Kudos to the Kansas City Star and reporters Eric Adler and Emily Van Zandt for their FRONT PAGE article yesterday (sent to use here by many readers – thanks!):
“Statistics tell parents that the world is not so dangerous for their children”
Listen to this!
Despite the trepidation that naturally arises when releasing our kids into the big, bad world, statistics show that for the vast majority of American young people, their world isn’t as dangerous as it’s often made out to be.
Tragedies — car crashes, serious sports injuries, childhood suicide, water accidents, to name a few — touch thousands of families every year. There’s no diminishing that hurt.
But for most people, in most situations, the odds are good that all will be fine.
The piece goes on to assess the odds of everything from football concussions (not so many) to stranger abductions (very, very few). In fact:
Of all the dangers to children, this is the one most alarming and the most frightening and probably the least likely to ever happen,” said Paula S. Fass, a University of California-Berkeley professor who wrote “Kidnapped: Child Abduction in America.”
The odds are about 1.5 in a million.
“We live in a nation where dramatic things capture our attention” Fass said of our fears about children. “They are sensationalized by the media and by our imaginations.
“But if you look at the statistics,” on whole, “our children are safe.”
So what is the most daring, dangerous thing our kids are doing? They are being driven around, in cars, by us:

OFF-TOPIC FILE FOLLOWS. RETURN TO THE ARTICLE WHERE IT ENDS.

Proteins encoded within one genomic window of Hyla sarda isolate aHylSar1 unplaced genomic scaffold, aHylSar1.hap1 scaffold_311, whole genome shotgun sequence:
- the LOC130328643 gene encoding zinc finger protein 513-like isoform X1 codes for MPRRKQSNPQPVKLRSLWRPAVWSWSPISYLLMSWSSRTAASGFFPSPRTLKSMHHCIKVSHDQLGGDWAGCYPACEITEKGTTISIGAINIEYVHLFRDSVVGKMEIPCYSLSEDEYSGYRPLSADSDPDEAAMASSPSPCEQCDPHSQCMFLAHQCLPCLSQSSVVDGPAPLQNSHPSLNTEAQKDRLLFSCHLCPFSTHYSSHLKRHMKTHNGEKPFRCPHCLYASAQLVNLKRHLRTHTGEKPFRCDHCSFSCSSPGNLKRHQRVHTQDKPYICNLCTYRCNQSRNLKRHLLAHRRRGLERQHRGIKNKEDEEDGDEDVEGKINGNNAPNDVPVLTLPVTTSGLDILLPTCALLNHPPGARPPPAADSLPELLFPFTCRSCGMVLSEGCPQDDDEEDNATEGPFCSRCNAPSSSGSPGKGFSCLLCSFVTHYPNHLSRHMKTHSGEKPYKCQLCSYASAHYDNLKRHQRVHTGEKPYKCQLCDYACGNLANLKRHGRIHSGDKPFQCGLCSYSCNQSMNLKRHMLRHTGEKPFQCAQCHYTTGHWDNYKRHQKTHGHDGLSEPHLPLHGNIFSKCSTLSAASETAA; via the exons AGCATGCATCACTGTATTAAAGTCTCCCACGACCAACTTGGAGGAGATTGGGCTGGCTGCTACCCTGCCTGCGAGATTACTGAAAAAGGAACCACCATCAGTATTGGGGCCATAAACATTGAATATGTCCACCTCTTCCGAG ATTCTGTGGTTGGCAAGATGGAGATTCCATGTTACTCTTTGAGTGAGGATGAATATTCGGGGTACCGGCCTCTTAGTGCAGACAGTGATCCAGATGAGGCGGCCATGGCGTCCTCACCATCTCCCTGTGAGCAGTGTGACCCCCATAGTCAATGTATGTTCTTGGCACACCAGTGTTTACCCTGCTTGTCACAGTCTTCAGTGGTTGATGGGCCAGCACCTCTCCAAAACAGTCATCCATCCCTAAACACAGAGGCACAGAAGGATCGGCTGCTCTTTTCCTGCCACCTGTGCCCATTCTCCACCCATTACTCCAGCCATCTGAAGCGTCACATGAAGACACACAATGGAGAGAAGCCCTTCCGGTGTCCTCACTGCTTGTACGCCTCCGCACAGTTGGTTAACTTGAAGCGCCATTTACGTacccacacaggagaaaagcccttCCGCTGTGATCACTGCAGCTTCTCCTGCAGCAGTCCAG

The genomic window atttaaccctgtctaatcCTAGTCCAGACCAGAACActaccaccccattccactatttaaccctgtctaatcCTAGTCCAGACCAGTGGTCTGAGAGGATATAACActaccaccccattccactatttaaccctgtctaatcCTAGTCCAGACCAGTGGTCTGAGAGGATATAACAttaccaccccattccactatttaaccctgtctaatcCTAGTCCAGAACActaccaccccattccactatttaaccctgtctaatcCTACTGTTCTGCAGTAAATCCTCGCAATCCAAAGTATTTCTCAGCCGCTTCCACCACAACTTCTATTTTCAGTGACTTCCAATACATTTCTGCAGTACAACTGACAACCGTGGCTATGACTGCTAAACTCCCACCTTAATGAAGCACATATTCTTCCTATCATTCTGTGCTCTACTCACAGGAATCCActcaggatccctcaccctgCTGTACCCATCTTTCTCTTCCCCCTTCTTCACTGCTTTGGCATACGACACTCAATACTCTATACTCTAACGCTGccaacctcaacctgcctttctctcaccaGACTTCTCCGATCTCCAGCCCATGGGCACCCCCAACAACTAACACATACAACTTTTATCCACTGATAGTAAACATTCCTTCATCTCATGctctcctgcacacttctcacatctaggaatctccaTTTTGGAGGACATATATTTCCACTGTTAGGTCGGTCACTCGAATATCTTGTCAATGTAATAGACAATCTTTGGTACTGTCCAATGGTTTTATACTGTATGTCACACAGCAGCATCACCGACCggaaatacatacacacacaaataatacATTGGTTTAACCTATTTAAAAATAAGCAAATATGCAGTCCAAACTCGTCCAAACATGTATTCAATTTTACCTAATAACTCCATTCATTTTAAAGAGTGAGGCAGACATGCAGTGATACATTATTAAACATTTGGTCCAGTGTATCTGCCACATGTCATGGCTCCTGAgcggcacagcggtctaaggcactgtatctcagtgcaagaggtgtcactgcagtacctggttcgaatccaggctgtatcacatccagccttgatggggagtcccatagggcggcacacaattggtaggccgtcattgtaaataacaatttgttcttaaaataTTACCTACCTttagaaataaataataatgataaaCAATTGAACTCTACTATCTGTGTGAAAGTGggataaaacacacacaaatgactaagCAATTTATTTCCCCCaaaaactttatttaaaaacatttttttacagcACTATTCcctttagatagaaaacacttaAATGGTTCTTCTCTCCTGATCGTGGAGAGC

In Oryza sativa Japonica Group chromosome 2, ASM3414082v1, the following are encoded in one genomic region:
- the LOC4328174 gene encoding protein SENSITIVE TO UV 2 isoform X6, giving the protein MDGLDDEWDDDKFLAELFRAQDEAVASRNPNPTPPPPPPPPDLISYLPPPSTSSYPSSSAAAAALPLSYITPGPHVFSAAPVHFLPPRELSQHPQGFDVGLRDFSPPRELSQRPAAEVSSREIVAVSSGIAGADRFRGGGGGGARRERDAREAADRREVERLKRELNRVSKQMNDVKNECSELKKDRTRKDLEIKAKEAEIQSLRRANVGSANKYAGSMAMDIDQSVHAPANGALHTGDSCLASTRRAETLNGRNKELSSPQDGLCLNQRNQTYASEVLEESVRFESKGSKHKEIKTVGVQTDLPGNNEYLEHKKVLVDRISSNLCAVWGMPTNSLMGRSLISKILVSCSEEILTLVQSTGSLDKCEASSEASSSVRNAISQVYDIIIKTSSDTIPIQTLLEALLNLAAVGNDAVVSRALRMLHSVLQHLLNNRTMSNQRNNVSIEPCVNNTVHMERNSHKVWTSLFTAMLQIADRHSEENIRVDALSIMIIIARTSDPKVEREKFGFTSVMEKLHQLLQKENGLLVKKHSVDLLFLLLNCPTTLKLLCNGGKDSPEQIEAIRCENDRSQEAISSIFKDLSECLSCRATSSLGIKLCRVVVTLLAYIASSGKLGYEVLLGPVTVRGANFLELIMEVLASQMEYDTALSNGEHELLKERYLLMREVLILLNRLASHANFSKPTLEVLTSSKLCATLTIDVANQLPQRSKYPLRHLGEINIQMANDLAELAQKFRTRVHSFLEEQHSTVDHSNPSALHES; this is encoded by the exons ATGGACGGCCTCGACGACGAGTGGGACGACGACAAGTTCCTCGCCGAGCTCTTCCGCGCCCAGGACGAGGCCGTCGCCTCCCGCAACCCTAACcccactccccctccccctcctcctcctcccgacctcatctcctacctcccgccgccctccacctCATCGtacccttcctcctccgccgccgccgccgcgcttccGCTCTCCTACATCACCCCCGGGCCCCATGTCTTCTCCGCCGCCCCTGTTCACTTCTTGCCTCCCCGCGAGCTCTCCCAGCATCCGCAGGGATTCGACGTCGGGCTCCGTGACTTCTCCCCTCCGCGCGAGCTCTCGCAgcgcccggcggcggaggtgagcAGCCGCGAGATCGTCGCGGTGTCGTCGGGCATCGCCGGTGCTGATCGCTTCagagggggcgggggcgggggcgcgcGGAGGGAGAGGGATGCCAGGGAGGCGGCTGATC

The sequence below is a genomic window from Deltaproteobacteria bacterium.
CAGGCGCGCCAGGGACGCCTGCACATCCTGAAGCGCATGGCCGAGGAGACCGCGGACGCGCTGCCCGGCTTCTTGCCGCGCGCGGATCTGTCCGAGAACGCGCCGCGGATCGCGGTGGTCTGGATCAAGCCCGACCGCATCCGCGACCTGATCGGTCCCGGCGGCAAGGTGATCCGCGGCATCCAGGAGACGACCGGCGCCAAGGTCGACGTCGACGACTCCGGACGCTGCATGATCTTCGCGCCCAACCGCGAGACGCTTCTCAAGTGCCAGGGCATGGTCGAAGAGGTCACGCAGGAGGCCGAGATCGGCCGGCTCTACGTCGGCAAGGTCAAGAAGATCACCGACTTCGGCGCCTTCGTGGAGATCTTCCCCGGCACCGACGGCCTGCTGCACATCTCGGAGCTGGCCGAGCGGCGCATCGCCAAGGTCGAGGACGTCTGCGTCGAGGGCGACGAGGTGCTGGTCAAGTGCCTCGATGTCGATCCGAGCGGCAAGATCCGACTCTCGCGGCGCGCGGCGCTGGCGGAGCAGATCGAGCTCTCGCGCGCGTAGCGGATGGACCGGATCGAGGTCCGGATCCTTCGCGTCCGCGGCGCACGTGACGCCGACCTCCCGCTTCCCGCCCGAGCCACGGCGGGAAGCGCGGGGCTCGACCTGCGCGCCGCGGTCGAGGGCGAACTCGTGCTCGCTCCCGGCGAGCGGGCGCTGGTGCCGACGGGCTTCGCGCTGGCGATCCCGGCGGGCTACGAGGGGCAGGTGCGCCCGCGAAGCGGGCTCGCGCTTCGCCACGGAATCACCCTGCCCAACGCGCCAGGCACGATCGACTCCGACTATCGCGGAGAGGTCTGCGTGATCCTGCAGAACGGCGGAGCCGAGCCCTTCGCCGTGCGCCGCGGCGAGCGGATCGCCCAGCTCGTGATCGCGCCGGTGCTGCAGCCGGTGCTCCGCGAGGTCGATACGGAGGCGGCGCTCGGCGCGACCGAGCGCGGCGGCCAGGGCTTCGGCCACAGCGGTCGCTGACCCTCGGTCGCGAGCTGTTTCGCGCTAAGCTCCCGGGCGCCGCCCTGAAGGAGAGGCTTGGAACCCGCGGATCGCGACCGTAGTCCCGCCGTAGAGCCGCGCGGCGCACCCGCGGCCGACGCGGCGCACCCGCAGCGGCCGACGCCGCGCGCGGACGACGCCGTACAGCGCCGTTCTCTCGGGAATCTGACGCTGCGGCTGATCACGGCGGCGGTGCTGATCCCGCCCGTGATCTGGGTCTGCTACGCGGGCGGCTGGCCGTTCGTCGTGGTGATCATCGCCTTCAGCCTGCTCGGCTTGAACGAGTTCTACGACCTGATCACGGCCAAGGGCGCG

A driving fear — cars: For most, putting a child in a car is the most death-defying act we perform every day.
Unintentional injuries, mostly car wrecks, are the leading cause of death for everyone between age 1 and 44, when cancer takes over, according to the Centers for Disease Control and Prevention.
That’s why, whenever anyone says to me, “Ooh, I could never let my child play outside because if anything terrible happened to him, I couldn’t live with myself!” I like to ask, “Well, do you ever drive him anywhere?”
If they say yes, I point out that doing so isn’t dangerous per se, but it is the top way kids die. So if they are willing to take THAT risk (which most parents are) why are they unwilling to take the far smaller risk of letting their kid play in the park, or bike to a friend’s house, or walk to school? Why do they immediately imagine a horrible abduction, but not a horrible car crash — when the car crash is far more likely? Why do they feel that parents who let their kids “Free-Range” are courting danger, while parents who chauffeur their kids are playing it safe?
It does get my goat. (Bahhhhhhhh!!)
Anyway, it was amazing and hopeful and exciting to see an article on the front page of a big newspaper that, instead of hyping ever more hysteria, actually tried to put our fears in perspective. It’s one of the few “Back to school” stories that makes it sound as if that’s what’s happening: Kids are going back to school. Not off to die unless we watch them 24/7, or at least throw a GPS monitor in their Spiderman backpack. — Lenore